It is a truism of modern astronomy that every galaxy has a hungry heart, to paraphrase Bruce Springsteen, in the form of a massive black hole gulping gas, dust and even stars.
Astronomers in Australia now say they have found the hungriest heart in all the cosmos. It is a black hole 20 billion times the mass of the sun eating the equivalent of a star every two days.
The black hole is growing so rapidly, said Christian Wolf, of the Australian National University, who led the team that found it in the depths of time, “that it is probably 10,000 times brighter than the galaxy it lives in.” So bright, that it is dazzling our view and we can’t see the galaxy itself. He and his colleagues announced the discovery in a paper to be published in the Publications of the Astronomical Society of Australia.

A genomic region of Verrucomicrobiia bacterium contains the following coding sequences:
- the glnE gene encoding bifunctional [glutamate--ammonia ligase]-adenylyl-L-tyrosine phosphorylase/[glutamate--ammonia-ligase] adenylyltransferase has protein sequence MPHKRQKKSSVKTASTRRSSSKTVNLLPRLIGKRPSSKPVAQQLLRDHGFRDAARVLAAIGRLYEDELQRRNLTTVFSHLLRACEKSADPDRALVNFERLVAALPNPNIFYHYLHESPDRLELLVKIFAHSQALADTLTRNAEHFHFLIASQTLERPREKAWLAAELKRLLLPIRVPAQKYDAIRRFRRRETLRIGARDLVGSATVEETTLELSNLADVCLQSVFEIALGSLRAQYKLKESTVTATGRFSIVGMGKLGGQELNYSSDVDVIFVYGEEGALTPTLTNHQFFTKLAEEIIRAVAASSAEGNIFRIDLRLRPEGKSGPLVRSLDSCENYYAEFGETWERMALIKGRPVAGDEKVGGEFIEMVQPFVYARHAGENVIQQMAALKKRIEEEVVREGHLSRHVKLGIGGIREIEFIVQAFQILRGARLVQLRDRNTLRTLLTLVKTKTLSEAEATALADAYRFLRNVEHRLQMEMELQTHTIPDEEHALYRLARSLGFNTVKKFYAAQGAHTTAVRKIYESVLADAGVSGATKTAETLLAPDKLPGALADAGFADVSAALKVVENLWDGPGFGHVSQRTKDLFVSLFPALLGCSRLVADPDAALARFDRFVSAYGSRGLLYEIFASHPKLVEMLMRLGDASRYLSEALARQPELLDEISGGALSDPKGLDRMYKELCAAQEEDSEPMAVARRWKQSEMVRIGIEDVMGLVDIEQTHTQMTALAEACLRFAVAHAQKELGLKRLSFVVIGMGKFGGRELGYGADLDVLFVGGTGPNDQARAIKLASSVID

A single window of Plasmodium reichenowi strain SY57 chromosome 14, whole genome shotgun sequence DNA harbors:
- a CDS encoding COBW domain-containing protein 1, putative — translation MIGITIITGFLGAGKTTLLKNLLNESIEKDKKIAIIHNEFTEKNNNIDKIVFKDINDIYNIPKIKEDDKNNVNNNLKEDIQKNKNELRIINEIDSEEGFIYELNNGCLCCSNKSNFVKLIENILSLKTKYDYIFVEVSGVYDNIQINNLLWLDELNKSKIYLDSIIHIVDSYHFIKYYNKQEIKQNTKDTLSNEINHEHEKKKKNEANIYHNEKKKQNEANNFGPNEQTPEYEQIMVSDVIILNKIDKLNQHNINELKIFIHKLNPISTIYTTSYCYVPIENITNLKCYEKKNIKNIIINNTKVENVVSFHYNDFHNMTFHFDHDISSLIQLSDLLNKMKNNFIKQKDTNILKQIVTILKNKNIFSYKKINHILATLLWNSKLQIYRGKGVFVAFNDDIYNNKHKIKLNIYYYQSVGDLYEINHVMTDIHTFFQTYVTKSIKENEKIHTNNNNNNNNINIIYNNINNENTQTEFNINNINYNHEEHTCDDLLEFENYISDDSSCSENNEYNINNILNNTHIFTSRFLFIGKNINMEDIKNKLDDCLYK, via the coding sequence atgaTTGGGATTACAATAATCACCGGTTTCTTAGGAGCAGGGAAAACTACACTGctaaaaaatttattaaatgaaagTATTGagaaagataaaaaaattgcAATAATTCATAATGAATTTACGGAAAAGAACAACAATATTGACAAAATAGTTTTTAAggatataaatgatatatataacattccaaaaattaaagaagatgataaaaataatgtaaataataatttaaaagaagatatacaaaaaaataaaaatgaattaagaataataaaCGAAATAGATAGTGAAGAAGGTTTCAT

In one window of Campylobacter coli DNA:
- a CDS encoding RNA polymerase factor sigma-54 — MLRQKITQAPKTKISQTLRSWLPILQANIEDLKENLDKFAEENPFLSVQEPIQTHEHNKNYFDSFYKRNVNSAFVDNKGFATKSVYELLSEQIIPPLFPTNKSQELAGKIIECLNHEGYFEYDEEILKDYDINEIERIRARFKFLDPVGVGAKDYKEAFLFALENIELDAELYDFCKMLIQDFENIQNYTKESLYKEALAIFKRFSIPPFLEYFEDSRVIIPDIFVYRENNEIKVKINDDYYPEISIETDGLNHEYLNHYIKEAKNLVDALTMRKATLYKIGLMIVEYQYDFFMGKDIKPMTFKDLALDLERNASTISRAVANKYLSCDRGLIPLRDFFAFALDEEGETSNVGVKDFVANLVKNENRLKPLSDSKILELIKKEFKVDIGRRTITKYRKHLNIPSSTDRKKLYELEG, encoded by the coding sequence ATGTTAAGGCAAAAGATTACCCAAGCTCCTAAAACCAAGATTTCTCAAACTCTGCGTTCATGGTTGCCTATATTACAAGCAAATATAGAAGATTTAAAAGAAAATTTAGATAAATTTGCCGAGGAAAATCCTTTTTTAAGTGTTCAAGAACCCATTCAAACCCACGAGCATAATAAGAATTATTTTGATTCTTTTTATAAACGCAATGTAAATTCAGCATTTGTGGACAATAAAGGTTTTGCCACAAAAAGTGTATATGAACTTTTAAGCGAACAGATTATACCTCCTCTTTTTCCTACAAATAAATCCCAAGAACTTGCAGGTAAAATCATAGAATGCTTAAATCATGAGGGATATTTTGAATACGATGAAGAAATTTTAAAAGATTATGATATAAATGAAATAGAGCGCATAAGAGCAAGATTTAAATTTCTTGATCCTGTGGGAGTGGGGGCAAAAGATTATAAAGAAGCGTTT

Black holes are a one-way gate to gravitational oblivion, according to Einstein’s theory of general relativity, but they can only swallow so much, depending on their size; the rest of the matter and energy gets splashed out across space, producing the fireworks popularly known as quasars.